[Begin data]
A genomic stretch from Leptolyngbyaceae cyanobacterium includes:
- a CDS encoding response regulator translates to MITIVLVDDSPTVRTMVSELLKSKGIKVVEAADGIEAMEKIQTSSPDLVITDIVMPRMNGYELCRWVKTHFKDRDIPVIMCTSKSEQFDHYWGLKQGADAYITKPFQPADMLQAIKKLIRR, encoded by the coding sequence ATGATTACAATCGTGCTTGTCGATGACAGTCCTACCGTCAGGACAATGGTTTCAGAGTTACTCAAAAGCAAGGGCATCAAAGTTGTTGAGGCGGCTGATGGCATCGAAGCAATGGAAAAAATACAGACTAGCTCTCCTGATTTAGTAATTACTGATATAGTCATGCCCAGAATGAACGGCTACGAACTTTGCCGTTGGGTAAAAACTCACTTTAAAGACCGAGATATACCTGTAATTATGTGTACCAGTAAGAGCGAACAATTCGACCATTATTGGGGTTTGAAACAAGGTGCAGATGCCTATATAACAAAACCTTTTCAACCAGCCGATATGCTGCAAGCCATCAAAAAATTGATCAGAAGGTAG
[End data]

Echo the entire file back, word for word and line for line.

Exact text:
A genomic stretch from Leptolyngbyaceae cyanobacterium includes:
- a CDS encoding response regulator translates to MITIVLVDDSPTVRTMVSELLKSKGIKVVEAADGIEAMEKIQTSSPDLVITDIVMPRMNGYELCRWVKTHFKDRDIPVIMCTSKSEQFDHYWGLKQGADAYITKPFQPADMLQAIKKLIRR, encoded by the coding sequence ATGATTACAATCGTGCTTGTCGATGACAGTCCTACCGTCAGGACAATGGTTTCAGAGTTACTCAAAAGCAAGGGCATCAAAGTTGTTGAGGCGGCTGATGGCATCGAAGCAATGGAAAAAATACAGACTAGCTCTCCTGATTTAGTAATTACTGATATAGTCATGCCCAGAATGAACGGCTACGAACTTTGCCGTTGGGTAAAAACTCACTTTAAAGACCGAGATATACCTGTAATTATGTGTACCAGTAAGAGCGAACAATTCGACCATTATTGGGGTTTGAAACAAGGTGCAGATGCCTATATAACAAAACCTTTTCAACCAGCCGATATGCTGCAAGCCATCAAAAAATTGATCAGAAGGTAG